Council tax freeze

A FREEZE in council tax has been announced at County Hall for the forthcoming year.

East Riding Council has said that by anticipating the tough economic period ahead and careful planning, it has allowed them to keep the precept at the same level as last year.

They say they have been able to set a budget which will also protect essential services, and will keep job losses at County Hall to a minimum with just 145 expected to be lost compared to thousands at other authorities.

It is the first time the precept has not been increased since East Riding Council was created in 1996.

Councillor Stephen Parnaby, OBE, leader of the council, said: “The massive funding reductions for the public sector - which come as the Government seeks to cut the national deficit - are having the impact we expected on local government.

“Our forward planning and early action have helped us to mitigate the effects of grant reductions.

“This means we can avoid unplanned cuts and knee-jerk reactions even though the East Riding has had a reduction in government funding of £30m over the next four years.

The budget which has been set today protects key services and continues to fund the priorities which have been agreed with our partners and residents.

“Council tax has been frozen for 2011/12 at the same level as the current year.”

The council approved savings totalling £9.5m, which will be achieved through projects which include improving productivity and reviewing service delivery, looking at the use of council premises, improving procurement of goods and services and reductions in expenditure.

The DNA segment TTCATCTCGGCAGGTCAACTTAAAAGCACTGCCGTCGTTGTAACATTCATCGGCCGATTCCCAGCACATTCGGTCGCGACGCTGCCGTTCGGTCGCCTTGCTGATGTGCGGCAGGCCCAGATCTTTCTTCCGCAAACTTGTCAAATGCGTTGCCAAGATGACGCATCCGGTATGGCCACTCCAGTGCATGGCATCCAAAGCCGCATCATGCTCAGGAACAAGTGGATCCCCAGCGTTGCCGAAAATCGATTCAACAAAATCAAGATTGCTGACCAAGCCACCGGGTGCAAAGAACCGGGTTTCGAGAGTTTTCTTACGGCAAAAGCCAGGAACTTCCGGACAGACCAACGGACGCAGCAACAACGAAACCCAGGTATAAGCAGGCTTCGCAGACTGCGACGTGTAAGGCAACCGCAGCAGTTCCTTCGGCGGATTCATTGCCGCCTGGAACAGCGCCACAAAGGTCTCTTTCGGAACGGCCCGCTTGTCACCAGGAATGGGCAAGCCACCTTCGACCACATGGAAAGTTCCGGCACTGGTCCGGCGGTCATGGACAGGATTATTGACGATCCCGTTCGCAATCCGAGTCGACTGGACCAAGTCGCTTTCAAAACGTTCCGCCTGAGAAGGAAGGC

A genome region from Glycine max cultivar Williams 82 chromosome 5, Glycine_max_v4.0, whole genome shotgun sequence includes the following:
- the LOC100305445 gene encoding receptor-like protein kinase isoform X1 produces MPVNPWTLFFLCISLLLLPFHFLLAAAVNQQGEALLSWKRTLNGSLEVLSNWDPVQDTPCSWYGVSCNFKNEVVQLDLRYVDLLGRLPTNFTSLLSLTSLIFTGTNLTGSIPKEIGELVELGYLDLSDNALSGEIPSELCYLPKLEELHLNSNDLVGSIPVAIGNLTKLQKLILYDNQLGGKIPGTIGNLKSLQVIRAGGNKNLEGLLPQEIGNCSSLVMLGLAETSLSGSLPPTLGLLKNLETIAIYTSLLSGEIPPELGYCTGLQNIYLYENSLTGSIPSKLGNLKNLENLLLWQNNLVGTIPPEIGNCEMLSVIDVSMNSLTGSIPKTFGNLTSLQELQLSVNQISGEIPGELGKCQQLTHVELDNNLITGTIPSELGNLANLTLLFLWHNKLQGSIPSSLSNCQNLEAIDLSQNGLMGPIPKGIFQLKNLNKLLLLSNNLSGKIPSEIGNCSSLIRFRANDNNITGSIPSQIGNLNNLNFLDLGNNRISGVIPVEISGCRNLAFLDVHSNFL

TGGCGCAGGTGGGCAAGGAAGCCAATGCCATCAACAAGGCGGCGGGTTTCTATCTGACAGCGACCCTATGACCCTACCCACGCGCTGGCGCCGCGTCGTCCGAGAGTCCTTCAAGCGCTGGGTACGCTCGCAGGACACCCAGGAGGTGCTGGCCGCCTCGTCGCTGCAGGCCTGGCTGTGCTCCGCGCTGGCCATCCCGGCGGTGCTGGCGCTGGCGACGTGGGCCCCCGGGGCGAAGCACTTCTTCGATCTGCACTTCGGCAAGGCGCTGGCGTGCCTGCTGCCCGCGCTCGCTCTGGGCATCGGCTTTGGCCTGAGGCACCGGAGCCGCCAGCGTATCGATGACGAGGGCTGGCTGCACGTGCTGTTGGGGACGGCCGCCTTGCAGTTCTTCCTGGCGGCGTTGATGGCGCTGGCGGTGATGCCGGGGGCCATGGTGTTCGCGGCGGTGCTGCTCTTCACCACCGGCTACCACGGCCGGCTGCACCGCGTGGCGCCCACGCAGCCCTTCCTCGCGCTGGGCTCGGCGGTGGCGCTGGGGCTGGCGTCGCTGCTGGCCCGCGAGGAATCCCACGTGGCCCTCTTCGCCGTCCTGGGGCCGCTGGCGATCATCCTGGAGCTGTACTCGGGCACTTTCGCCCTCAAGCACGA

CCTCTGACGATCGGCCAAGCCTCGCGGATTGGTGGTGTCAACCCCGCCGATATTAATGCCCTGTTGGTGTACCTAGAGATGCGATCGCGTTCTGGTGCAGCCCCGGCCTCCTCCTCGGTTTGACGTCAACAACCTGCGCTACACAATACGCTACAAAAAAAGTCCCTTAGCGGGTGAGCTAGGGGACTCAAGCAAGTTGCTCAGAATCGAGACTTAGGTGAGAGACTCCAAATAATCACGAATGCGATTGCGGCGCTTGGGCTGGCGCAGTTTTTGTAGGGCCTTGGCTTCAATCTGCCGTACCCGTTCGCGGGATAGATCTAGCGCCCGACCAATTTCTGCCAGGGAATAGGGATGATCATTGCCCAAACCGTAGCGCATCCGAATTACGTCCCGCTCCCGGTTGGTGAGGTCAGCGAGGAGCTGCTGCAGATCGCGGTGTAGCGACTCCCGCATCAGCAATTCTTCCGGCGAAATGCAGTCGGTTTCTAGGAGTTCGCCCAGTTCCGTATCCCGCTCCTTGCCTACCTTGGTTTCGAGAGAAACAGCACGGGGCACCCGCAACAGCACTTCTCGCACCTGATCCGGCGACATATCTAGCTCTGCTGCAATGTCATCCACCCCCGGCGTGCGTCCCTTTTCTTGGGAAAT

There are no proposals within the savings to close any of the council’s leisure centres, libraries or other facilities.

Following a public consultation undertaken earlier in the year which identified highway maintenance and support to vulnerable adults and children as key priority areas, the council say an extra £4.6m is being spent on adult social care to meet the cost of caring for the elderly and people with disabilities and an additional £491,000 has been agreed to protect children at risk and the increasing number of children requiring local authority care.

Additional funding has been made within the budget for highways maintenance and a further £2m has been released from contingency funds to provide additional salt and fast-track repairs to the highway caused by the severe weather experienced in December.

They say that by recognising the importance of transport in a rural area funding for supported bus routes has been maintained .

Following successful working with town and parish councils to clear the snow in December, a total of £200,000 has been allocated through the Local Strategic Partnership for town and parish councils to spend on local communities and projects.

Households in Pocklington can expect to continue paying the same rates, with an average band D household shelling out £1212.20 a year.

With Pocklington Town Council placing a freeze on their precept, most householders will continue paying around the same amount as last year, however, Humberside Fire and Rescue and Humberside Police are yet to announce their own precept.